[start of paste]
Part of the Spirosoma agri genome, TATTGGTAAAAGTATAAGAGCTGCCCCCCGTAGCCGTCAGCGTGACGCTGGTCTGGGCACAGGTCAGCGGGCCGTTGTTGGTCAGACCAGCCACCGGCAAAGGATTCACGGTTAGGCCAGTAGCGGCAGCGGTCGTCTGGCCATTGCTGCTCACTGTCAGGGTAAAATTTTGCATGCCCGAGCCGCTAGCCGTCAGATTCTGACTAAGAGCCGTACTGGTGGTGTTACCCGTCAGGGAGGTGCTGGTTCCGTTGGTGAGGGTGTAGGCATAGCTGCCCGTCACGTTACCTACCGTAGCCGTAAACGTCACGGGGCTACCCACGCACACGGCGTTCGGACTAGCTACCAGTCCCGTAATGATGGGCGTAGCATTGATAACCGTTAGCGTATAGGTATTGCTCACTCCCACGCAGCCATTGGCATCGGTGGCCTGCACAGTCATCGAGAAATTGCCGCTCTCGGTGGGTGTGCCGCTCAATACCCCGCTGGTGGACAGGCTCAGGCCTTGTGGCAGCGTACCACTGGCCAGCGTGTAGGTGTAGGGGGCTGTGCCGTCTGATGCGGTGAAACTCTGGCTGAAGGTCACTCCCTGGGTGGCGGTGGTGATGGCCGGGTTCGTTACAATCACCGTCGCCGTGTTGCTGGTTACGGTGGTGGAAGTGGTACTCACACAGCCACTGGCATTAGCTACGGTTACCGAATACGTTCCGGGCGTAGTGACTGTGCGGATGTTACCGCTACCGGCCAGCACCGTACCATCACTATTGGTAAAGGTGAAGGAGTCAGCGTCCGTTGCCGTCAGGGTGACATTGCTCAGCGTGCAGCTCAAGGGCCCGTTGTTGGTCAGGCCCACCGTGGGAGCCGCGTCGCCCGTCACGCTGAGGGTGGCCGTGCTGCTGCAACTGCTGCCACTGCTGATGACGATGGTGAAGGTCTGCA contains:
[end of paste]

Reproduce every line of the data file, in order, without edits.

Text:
Part of the Spirosoma agri genome, TATTGGTAAAAGTATAAGAGCTGCCCCCCGTAGCCGTCAGCGTGACGCTGGTCTGGGCACAGGTCAGCGGGCCGTTGTTGGTCAGACCAGCCACCGGCAAAGGATTCACGGTTAGGCCAGTAGCGGCAGCGGTCGTCTGGCCATTGCTGCTCACTGTCAGGGTAAAATTTTGCATGCCCGAGCCGCTAGCCGTCAGATTCTGACTAAGAGCCGTACTGGTGGTGTTACCCGTCAGGGAGGTGCTGGTTCCGTTGGTGAGGGTGTAGGCATAGCTGCCCGTCACGTTACCTACCGTAGCCGTAAACGTCACGGGGCTACCCACGCACACGGCGTTCGGACTAGCTACCAGTCCCGTAATGATGGGCGTAGCATTGATAACCGTTAGCGTATAGGTATTGCTCACTCCCACGCAGCCATTGGCATCGGTGGCCTGCACAGTCATCGAGAAATTGCCGCTCTCGGTGGGTGTGCCGCTCAATACCCCGCTGGTGGACAGGCTCAGGCCTTGTGGCAGCGTACCACTGGCCAGCGTGTAGGTGTAGGGGGCTGTGCCGTCTGATGCGGTGAAACTCTGGCTGAAGGTCACTCCCTGGGTGGCGGTGGTGATGGCCGGGTTCGTTACAATCACCGTCGCCGTGTTGCTGGTTACGGTGGTGGAAGTGGTACTCACACAGCCACTGGCATTAGCTACGGTTACCGAATACGTTCCGGGCGTAGTGACTGTGCGGATGTTACCGCTACCGGCCAGCACCGTACCATCACTATTGGTAAAGGTGAAGGAGTCAGCGTCCGTTGCCGTCAGGGTGACATTGCTCAGCGTGCAGCTCAAGGGCCCGTTGTTGGTCAGGCCCACCGTGGGAGCCGCGTCGCCCGTCACGCTGAGGGTGGCCGTGCTGCTGCAACTGCTGCCACTGCTGATGACGATGGTGAAGGTCTGCA contains: